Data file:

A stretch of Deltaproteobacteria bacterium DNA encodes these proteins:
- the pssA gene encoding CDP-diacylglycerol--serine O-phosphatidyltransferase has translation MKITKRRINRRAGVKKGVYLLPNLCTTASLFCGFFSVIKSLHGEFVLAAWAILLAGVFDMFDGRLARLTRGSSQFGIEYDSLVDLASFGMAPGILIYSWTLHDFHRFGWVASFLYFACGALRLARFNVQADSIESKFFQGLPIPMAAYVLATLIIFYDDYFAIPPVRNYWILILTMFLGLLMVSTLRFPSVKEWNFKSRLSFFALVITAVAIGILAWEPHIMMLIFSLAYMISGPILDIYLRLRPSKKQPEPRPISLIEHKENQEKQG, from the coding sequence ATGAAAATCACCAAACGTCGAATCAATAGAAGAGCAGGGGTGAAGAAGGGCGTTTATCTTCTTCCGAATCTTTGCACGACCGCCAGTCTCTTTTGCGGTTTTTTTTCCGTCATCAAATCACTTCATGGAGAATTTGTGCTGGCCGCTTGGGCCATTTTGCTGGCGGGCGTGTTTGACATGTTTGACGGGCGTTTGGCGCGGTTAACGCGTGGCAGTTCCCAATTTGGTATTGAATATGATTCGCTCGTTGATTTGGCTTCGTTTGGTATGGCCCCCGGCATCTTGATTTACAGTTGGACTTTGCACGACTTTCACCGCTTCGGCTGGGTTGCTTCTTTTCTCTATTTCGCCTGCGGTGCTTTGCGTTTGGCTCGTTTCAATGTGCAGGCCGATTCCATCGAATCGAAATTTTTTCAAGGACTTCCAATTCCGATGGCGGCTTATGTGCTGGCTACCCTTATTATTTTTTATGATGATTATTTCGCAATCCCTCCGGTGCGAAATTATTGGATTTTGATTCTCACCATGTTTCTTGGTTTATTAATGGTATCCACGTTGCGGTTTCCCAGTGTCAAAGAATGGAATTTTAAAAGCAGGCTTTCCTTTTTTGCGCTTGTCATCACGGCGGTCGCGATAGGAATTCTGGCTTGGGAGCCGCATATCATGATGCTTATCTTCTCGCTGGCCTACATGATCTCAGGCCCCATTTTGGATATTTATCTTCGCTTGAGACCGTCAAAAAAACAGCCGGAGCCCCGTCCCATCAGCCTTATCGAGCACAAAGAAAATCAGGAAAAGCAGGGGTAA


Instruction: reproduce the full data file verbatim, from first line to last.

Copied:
A stretch of Deltaproteobacteria bacterium DNA encodes these proteins:
- the pssA gene encoding CDP-diacylglycerol--serine O-phosphatidyltransferase has translation MKITKRRINRRAGVKKGVYLLPNLCTTASLFCGFFSVIKSLHGEFVLAAWAILLAGVFDMFDGRLARLTRGSSQFGIEYDSLVDLASFGMAPGILIYSWTLHDFHRFGWVASFLYFACGALRLARFNVQADSIESKFFQGLPIPMAAYVLATLIIFYDDYFAIPPVRNYWILILTMFLGLLMVSTLRFPSVKEWNFKSRLSFFALVITAVAIGILAWEPHIMMLIFSLAYMISGPILDIYLRLRPSKKQPEPRPISLIEHKENQEKQG, from the coding sequence ATGAAAATCACCAAACGTCGAATCAATAGAAGAGCAGGGGTGAAGAAGGGCGTTTATCTTCTTCCGAATCTTTGCACGACCGCCAGTCTCTTTTGCGGTTTTTTTTCCGTCATCAAATCACTTCATGGAGAATTTGTGCTGGCCGCTTGGGCCATTTTGCTGGCGGGCGTGTTTGACATGTTTGACGGGCGTTTGGCGCGGTTAACGCGTGGCAGTTCCCAATTTGGTATTGAATATGATTCGCTCGTTGATTTGGCTTCGTTTGGTATGGCCCCCGGCATCTTGATTTACAGTTGGACTTTGCACGACTTTCACCGCTTCGGCTGGGTTGCTTCTTTTCTCTATTTCGCCTGCGGTGCTTTGCGTTTGGCTCGTTTCAATGTGCAGGCCGATTCCATCGAATCGAAATTTTTTCAAGGACTTCCAATTCCGATGGCGGCTTATGTGCTGGCTACCCTTATTATTTTTTATGATGATTATTTCGCAATCCCTCCGGTGCGAAATTATTGGATTTTGATTCTCACCATGTTTCTTGGTTTATTAATGGTATCCACGTTGCGGTTTCCCAGTGTCAAAGAATGGAATTTTAAAAGCAGGCTTTCCTTTTTTGCGCTTGTCATCACGGCGGTCGCGATAGGAATTCTGGCTTGGGAGCCGCATATCATGATGCTTATCTTCTCGCTGGCCTACATGATCTCAGGCCCCATTTTGGATATTTATCTTCGCTTGAGACCGTCAAAAAAACAGCCGGAGCCCCGTCCCATCAGCCTTATCGAGCACAAAGAAAATCAGGAAAAGCAGGGGTAA